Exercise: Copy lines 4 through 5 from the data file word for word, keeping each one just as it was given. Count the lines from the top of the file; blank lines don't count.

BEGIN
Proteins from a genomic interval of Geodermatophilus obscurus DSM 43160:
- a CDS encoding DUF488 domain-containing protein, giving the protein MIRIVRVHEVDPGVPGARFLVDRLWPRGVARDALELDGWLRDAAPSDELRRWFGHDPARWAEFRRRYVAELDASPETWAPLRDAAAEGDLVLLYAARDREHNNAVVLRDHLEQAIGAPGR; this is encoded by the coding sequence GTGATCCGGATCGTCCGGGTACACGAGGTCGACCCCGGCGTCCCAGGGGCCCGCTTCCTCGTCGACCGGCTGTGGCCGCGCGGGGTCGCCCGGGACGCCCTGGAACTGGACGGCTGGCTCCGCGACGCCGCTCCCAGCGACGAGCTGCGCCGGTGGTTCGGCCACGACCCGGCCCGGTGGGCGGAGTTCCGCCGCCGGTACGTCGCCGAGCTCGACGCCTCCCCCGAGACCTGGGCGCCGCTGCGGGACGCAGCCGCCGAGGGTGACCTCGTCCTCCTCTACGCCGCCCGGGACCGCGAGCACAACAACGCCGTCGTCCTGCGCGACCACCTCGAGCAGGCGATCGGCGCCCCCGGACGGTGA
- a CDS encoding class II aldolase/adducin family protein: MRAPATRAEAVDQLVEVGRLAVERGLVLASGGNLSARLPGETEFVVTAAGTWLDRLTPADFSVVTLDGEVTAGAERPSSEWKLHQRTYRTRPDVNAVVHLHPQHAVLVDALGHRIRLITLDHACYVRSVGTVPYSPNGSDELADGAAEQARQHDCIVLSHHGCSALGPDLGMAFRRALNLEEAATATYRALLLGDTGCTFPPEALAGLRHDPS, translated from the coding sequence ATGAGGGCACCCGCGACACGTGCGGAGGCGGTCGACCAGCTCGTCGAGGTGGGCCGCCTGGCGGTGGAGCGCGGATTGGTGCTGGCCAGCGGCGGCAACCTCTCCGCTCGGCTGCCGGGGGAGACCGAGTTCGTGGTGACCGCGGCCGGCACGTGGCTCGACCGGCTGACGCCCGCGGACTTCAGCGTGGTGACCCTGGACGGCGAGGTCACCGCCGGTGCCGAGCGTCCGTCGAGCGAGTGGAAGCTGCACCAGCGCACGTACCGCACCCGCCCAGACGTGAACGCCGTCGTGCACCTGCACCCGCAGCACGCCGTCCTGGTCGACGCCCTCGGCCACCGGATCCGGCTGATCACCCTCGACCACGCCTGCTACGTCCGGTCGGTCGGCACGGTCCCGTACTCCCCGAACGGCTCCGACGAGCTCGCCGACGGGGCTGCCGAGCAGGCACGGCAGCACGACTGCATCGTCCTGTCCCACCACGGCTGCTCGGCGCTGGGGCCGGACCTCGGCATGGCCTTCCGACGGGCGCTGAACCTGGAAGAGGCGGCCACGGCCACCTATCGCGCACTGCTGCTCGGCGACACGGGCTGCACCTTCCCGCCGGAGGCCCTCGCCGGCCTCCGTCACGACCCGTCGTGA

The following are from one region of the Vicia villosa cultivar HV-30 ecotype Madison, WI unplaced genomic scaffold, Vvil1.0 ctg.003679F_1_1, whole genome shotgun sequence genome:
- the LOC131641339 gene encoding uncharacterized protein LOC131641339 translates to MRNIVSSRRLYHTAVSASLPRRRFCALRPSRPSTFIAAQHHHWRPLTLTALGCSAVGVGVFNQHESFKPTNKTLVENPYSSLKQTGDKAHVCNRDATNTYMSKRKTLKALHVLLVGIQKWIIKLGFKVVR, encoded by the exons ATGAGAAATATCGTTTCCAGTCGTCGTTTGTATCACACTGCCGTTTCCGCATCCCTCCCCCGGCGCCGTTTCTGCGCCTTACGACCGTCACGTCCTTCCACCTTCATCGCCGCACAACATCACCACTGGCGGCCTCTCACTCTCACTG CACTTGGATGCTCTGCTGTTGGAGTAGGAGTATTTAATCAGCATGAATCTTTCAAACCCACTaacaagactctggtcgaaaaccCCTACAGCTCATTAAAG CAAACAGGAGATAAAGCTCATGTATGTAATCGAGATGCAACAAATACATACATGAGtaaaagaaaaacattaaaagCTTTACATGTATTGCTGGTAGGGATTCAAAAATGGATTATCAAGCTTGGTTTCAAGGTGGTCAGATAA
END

The following are from one region of the Vicia villosa cultivar HV-30 ecotype Madison, WI unplaced genomic scaffold, Vvil1.0 ctg.003679F_1_1, whole genome shotgun sequence genome:
- the LOC131641339 gene encoding uncharacterized protein LOC131641339 translates to MRNIVSSRRLYHTAVSASLPRRRFCALRPSRPSTFIAAQHHHWRPLTLTALGCSAVGVGVFNQHESFKPTNKTLVENPYSSLKQTGDKAHVCNRDATNTYMSKRKTLKALHVLLVGIQKWIIKLGFKVVR, encoded by the exons ATGAGAAATATCGTTTCCAGTCGTCGTTTGTATCACACTGCCGTTTCCGCATCCCTCCCCCGGCGCCGTTTCTGCGCCTTACGACCGTCACGTCCTTCCACCTTCATCGCCGCACAACATCACCACTGGCGGCCTCTCACTCTCACTG CACTTGGATGCTCTGCTGTTGGAGTAGGAGTATTTAATCAGCATGAATCTTTCAAACCCACTaacaagactctggtcgaaaaccCCTACAGCTCATTAAAG CAAACAGGAGATAAAGCTCATGTATGTAATCGAGATGCAACAAATACATACATGAGtaaaagaaaaacattaaaagCTTTACATGTATTGCTGGTAGGGATTCAAAAATGGATTATCAAGCTTGGTTTCAAGGTGGTCAGATAA